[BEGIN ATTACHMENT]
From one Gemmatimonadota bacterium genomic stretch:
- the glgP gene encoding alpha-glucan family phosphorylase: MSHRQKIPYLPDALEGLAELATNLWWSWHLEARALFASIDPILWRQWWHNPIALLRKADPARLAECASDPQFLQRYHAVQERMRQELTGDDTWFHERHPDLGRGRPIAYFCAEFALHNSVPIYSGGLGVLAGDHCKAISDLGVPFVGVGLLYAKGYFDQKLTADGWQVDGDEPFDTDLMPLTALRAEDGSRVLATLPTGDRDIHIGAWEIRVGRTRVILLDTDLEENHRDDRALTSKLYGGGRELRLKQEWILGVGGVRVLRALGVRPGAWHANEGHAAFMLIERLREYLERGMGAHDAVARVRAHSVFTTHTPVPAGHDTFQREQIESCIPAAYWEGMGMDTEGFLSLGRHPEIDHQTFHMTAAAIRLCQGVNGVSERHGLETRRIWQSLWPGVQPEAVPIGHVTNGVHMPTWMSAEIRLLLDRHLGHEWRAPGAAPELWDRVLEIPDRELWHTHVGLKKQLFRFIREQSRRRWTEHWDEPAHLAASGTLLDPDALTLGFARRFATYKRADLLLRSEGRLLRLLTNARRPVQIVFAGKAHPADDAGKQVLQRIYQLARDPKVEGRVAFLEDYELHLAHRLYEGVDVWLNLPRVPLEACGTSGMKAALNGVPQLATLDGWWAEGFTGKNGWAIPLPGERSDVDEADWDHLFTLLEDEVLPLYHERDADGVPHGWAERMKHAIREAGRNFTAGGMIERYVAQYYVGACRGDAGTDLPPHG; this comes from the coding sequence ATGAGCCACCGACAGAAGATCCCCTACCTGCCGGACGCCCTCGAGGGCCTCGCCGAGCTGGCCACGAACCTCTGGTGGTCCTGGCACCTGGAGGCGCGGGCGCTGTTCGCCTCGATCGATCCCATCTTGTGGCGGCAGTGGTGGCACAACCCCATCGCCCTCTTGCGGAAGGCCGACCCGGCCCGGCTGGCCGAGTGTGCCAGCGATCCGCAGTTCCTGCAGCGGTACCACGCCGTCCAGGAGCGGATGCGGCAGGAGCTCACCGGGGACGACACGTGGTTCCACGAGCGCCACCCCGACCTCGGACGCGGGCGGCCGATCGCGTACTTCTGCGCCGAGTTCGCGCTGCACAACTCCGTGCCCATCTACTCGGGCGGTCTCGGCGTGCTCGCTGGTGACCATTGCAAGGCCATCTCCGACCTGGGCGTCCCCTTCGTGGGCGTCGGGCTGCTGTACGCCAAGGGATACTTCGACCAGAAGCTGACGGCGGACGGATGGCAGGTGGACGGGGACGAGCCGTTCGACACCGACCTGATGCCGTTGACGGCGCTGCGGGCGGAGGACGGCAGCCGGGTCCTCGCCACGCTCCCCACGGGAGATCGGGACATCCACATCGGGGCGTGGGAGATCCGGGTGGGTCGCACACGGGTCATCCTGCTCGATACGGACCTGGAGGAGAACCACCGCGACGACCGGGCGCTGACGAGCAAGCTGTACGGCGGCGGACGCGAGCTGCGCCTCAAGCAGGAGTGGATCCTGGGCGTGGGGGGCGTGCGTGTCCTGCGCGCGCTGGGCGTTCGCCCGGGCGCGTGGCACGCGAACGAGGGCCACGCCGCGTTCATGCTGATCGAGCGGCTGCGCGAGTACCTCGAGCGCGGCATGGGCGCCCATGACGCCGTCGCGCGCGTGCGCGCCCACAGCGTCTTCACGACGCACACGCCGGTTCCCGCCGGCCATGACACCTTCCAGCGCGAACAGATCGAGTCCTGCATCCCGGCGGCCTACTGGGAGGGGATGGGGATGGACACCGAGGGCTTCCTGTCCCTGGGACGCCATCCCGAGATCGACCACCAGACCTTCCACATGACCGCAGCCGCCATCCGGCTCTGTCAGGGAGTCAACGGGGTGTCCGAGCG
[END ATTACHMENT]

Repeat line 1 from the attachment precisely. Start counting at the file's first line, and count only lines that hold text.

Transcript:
From one Gemmatimonadota bacterium genomic stretch: